• 20. Project Idea (2) Ubicomp Games <ul><li>Players’ physical context drives the games. </li></ul><ul><ul><li>Players interact with the games and other players in both physical and virtual spaces. </li></ul></ul><ul><ul><li>Physical world interactions are the “cool/innovative aspects” (differs from PC-based games). </li></ul></ul><ul><li>“ Hide and Seek” (Nottingham): </li></ul><ul><ul><li>Runaways and policemen carry GPS-enabled cell phones in a city. Both can see their “approximate locations” on a city map. Policemen run around in a city to catch the runaways (caught if come within some small distance). </li></ul></ul><ul><li>“ Ubicomp Doom” (MIT): </li></ul><ul><ul><li>Game is projected on the wall. </li></ul></ul><ul><ul><li>No mouse and keyboard -&gt; player’s physical movement moves the virtual player. </li></ul></ul>
    • 21. Project Idea (3) Location-based Publish &amp; Subscribe Systems <ul><li>A user can use a mobile device to publish &amp; subscribe location-based messages using a mixture of Ad-hoc, WLAN, and Cellular Networks. </li></ul><ul><ul><li>The choice of network depends on attributes of messages (priority, time, byte size, spatial size) and availability of networks. </li></ul></ul>
    • 22. Project Idea (4) Classroom Mood Ring (GATech) <ul><li>Rings (worn by lecturer or/and audience) change color based on the mood of audience. </li></ul><ul><ul><li>Provide hints to lecturer as to whether audiences are bored, lost, etc. (without asking questions). </li></ul></ul>
    • 23. Possible Gadgets &amp; Equipments <ul><li>HP IPAQ 5500 (Bluetooth + 802.11) </li></ul><ul><li>IPAQ Accessories </li></ul><ul><ul><li>Expansion pack, camera, memory card, GPS, GPRS, .. </li></ul></ul><ul><li>Sensors: </li></ul><ul><ul><li>Light, tilt, temperature, accelerometer, etc. </li></ul></ul><ul><li>Philgets RFID kits </li></ul><ul><li>Berkeley Motes </li></ul><ul><li>Projector </li></ul><ul><li>802.11 AP (ekahau.com SW location estimation) </li></ul><ul><li>Use your imagination </li></ul><ul><ul><li>Anything you can find on the network or from your own lab … </li></ul></ul><ul><ul><li>However, budget may be limited  </li></ul></ul>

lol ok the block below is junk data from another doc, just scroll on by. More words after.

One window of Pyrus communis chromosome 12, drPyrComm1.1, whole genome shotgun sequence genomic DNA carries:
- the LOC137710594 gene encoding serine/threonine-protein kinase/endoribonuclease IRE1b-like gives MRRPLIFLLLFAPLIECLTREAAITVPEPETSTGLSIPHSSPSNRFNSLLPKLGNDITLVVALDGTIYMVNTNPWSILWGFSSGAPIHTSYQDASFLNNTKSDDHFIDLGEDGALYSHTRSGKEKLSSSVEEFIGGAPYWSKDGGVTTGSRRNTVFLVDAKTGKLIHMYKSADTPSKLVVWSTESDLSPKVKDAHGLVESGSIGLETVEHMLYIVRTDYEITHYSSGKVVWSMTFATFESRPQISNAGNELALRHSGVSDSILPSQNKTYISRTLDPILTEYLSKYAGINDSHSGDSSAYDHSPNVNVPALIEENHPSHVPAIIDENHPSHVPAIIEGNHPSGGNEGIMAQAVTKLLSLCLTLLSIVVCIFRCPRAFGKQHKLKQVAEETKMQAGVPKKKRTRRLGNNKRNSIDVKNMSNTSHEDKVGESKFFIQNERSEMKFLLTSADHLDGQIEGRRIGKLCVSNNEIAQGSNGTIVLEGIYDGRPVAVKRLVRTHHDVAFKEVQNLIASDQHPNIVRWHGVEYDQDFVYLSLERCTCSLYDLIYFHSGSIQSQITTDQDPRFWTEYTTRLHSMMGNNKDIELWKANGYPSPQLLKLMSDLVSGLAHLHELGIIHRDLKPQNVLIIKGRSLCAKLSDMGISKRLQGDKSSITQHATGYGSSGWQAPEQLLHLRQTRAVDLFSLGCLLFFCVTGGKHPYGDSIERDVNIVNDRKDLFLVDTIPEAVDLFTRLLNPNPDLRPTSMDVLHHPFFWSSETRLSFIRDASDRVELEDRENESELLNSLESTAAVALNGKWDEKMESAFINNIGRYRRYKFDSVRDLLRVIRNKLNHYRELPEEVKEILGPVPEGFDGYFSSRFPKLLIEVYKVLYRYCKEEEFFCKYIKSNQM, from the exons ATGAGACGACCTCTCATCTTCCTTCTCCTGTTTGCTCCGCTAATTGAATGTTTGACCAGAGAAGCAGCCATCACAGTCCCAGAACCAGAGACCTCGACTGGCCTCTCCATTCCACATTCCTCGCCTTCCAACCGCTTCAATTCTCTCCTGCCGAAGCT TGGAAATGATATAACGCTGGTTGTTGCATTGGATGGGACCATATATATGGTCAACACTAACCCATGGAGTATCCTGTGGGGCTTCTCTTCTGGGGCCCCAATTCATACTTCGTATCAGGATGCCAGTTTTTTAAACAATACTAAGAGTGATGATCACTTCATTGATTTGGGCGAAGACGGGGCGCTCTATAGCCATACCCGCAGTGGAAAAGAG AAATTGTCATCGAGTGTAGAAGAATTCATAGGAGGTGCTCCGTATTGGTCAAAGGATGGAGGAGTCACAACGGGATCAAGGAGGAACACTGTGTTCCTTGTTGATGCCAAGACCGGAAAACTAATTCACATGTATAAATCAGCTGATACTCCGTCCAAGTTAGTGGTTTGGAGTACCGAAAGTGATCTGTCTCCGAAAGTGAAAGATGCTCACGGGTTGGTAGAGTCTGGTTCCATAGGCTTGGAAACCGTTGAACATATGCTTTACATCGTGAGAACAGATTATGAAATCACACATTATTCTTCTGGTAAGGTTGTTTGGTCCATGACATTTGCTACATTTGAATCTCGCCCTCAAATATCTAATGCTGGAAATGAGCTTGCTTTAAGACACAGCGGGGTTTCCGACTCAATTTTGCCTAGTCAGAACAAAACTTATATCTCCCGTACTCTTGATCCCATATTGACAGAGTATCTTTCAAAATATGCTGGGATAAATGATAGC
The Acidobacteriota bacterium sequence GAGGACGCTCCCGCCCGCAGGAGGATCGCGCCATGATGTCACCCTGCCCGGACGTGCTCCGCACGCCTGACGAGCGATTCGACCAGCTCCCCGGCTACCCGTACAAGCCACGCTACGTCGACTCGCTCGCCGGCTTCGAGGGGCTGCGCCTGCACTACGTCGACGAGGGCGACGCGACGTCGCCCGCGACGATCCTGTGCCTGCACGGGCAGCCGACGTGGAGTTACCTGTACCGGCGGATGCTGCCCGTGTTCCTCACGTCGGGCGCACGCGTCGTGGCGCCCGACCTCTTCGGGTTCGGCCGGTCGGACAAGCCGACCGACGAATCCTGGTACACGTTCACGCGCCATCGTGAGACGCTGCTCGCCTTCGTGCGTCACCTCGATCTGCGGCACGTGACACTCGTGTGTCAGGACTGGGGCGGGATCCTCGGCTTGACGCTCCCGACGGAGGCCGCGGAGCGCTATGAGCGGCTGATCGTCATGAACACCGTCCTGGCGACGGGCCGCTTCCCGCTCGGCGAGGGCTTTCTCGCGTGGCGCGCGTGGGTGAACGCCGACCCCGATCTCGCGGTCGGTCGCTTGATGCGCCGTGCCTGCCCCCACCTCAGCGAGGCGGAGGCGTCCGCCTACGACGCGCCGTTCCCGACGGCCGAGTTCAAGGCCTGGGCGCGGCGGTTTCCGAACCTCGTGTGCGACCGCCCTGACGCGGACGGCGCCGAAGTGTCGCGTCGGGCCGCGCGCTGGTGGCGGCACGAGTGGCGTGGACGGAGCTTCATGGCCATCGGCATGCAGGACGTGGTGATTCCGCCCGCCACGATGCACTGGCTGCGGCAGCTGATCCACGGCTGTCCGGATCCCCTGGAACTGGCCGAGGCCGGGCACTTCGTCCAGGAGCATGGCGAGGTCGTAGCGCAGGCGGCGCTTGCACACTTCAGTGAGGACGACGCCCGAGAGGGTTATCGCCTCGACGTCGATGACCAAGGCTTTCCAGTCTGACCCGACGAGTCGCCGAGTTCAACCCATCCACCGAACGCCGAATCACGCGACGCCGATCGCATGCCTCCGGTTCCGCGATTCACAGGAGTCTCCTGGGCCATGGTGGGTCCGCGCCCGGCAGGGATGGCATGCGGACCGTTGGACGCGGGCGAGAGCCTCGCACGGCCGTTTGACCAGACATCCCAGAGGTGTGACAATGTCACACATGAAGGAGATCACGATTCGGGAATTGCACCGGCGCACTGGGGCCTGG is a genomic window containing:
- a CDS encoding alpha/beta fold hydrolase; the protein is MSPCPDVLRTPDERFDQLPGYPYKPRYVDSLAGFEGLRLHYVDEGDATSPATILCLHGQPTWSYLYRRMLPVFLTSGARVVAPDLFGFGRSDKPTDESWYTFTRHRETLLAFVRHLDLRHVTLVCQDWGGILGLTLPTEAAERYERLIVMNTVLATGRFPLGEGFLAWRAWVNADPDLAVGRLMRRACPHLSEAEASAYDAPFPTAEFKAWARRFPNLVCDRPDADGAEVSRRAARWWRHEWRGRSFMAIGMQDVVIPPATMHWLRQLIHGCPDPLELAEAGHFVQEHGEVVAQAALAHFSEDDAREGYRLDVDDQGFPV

• 24. Project Result Dissemination <ul><li>Equipments &amp; gadgets are expensive, so I am looking for corporate funding. In return for their $$$, companies may want to see </li></ul><ul><ul><li>Reports made freely available to them &amp; on the Internet </li></ul></ul><ul><ul><li>Working prototype demonstrations </li></ul></ul><ul><ul><li>Programming platforms may be restricted (e.g., MS) </li></ul></ul><ul><li>Anyone has a problem with this? </li></ul><ul><li>These equipments will be on-loan to students. </li></ul><ul><ul><li>You will return them to me in working conditions at the end of course. </li></ul></ul><ul><ul><li>So be very careful with them! </li></ul></ul>
    • 25. Grading (Tentative) <ul><li>Class Participation (30%) </li></ul><ul><ul><li>Quality of paper presentation, paper summary, and discussion. </li></ul></ul><ul><li>Project (70%) </li></ul>
    • 26. Course Requisites <ul><li>Class attendance (MUST!) </li></ul><ul><ul><li>Please don’t register if you cannot wake up in the morning. </li></ul></ul><ul><li>Good programming skill </li></ul><ul><li>Some systems &amp; networking background </li></ul><ul><li>Some creativity </li></ul><ul><li>Some research experience (if you are not my students) </li></ul><ul><li>Willing to spend extra time &amp; efforts than what a regular course would need </li></ul><ul><li>M1 and undergrads, please come &amp; talk with me after the class. </li></ul>
    • 27. Course Homepage (is not up yet.) <ul><li>I will setup a link from my homepage </li></ul><ul><li>http://www.csie.ntu.edu.tw/~hchu </li></ul><ul><li>(Click on course link) </li></ul><ul><li>Check on Wednesday </li></ul><ul><li>Watch for Course Announcements </li></ul><ul><li>Download papers </li></ul>
    • 28. Thank you